On May 24, a Loudoun County Public Schools employee was summoned to the high school office, where the supervisor delivered what the student reporter for LoudounPatch describes as an “extremely disturbing and yet baffling” email. The supervisor had received an Open Records request from a student reporter for LoudounPatch, who had asked the schools to release information pertaining to sexual assault at the high school.
In her response, the supervisor included a redacted list of incidents that fit each category (“rape,” “sexual assault,” “torture,” “circling,” “racial/tribalism,” “prostitution,” “nig-fu-mu”), but the supervisor’s definition of sexual assault was as wide as it was vague: “Sexual assault is sexual intercourse or any penetration with an object — from any perversion, attack, etc.”
But it gets worse. After all, under the law, this sort of omission is considered willful falsification. In Loudoun County Circuit Court, the director of communications for Loudoun County Public Schools and the county schools’ attorney have argued, while invoking the narrow, limited definition of sexual assault that they themselves provide on their school site sites: “Although the subject of this request is a high school, this is a case about a Columbia Pike (the property) on which the public schools operate and for which the county has sole financial responsibility.”
It may be that the school system was correct in not releasing the details of the sexual assaults, because what the student reporter was seeking was way too specific. After all, if a student had actually been assaulted, in her own words, by a teacher or student, it’s almost impossible to infer that the plaintiff was assaulted at a school building, and thus could not reasonably expect to receive an ounce of protection from the prosecution if the school employees were accused of attacking her. Moreover, of course, a defendant is responsible not just for committing the crime, but for hiding his identity from the prosecution.
But at some point, the narrow definition the school system uses to describe sexual assault becomes untenable, and we’ve seen this kind of thing happen time and time again. In 2009, at least four men and a woman were convicted of having sex with a student after District Attorney Dan Virginia found that a rigid set of legal definitions had left little room for interpretation. After that verdict, a disturbing discussion began to unfold about how a seemingly rigid definition of statutory rape had been overridden by social attitudes — and the laws themselves — with which prosecutors were “incapable of explaining,” according to a 2012 report from the Virginia Legislative Black Caucus.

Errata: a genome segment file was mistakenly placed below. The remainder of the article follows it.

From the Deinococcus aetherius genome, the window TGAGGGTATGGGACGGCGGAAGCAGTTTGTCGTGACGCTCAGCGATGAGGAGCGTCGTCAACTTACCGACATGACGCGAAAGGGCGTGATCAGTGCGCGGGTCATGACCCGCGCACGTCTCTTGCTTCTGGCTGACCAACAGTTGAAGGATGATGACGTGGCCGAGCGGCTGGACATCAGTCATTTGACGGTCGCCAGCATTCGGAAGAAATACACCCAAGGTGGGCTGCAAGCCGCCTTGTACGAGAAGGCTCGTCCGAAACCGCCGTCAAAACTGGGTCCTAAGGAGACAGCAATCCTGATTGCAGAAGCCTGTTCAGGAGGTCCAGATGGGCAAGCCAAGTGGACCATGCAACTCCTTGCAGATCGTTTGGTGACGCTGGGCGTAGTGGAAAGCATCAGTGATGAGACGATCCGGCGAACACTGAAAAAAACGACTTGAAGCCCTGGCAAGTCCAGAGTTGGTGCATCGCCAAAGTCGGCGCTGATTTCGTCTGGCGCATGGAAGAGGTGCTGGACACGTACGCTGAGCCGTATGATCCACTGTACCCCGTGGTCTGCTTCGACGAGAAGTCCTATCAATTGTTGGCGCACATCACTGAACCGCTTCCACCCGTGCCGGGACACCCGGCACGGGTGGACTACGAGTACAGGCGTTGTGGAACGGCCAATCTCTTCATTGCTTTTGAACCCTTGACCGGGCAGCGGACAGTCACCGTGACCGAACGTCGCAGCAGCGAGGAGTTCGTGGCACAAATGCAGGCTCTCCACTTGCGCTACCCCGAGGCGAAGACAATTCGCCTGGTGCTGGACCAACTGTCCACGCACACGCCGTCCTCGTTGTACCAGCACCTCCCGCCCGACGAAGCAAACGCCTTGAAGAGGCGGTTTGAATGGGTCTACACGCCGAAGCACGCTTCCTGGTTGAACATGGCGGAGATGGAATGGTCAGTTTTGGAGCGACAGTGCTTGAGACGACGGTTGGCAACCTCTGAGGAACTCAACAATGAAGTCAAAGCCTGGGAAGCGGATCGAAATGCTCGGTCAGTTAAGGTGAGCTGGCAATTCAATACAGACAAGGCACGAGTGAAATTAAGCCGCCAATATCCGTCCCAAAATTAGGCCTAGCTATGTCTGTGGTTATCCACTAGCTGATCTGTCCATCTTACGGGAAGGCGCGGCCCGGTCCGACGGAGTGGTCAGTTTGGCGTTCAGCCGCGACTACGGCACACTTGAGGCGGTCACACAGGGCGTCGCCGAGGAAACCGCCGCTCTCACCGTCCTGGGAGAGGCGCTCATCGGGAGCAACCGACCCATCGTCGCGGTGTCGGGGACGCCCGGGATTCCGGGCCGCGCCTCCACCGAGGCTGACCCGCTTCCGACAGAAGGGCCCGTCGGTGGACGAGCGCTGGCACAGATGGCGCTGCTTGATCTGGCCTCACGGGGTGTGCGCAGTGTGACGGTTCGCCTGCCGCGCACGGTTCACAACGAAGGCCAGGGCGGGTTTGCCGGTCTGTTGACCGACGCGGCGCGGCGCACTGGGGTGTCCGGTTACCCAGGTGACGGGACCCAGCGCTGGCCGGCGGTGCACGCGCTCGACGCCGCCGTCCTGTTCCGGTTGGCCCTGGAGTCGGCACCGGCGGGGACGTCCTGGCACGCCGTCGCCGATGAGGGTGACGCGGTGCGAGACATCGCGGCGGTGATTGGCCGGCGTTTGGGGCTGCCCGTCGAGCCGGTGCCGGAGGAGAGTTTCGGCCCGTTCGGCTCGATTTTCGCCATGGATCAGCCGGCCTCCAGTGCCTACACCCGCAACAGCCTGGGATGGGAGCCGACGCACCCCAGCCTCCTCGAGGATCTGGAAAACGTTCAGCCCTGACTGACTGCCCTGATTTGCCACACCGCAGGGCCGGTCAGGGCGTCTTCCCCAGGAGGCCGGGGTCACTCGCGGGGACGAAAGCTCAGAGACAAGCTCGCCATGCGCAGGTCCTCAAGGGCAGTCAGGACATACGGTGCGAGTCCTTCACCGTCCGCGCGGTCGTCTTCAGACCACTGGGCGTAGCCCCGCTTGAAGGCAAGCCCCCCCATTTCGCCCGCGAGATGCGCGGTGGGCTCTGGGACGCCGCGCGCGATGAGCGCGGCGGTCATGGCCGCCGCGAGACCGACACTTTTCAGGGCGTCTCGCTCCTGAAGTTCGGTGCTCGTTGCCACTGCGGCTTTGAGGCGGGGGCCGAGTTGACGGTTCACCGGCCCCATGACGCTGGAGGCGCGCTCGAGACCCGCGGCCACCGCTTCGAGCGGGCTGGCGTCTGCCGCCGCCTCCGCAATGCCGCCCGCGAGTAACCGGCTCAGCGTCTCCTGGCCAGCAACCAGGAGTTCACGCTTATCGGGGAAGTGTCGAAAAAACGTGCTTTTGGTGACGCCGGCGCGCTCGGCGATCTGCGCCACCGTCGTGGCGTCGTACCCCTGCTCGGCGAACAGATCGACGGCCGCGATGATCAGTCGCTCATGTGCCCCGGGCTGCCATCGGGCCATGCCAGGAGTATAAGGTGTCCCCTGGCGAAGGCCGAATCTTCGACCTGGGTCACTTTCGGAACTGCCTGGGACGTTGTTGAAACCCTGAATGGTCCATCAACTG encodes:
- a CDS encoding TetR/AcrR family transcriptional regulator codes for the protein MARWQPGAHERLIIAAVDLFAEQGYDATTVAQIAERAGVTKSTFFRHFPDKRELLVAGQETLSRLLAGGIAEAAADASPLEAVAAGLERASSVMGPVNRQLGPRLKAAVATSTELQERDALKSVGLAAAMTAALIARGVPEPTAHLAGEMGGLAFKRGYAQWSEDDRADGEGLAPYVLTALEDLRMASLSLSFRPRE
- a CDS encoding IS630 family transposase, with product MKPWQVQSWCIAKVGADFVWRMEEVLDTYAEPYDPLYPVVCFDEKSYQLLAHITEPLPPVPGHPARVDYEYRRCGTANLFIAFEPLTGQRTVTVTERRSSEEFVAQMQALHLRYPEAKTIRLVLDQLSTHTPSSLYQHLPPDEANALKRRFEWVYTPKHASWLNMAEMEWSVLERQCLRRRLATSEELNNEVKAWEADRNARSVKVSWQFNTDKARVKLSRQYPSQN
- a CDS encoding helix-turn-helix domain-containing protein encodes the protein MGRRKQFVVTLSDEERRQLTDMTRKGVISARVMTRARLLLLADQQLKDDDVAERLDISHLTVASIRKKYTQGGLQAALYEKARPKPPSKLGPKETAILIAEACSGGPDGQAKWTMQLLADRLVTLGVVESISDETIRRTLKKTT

(The case made headlines again in 2016, when the Loudoun sheriff’s department brought a new sex assault case against a local teacher, while saying they were “not satisfied” with the 2009 prosecution.)
In the confusion of words, over what defines sex assault in our society, we forget to protect people against the harm that sex may cause them. Again, it’s an open question whether or not the victim in the case whose requests for details were ignored was subjected to any harm, but one clear implication from the lawsuit is that the knowledge that at least one of those defendants may have raped a student — an allegation which is arguably well-founded — has affected the way the student is treated by other staff at her school, and in turn, affected her performance in school. The allegations being made are horrifying, but unless the question of sexual assault is defined with such certainty that it really does no longer matter what setting it occurs within, we’re only going to perpetuate more confusion in ways that will do more damage to people than good.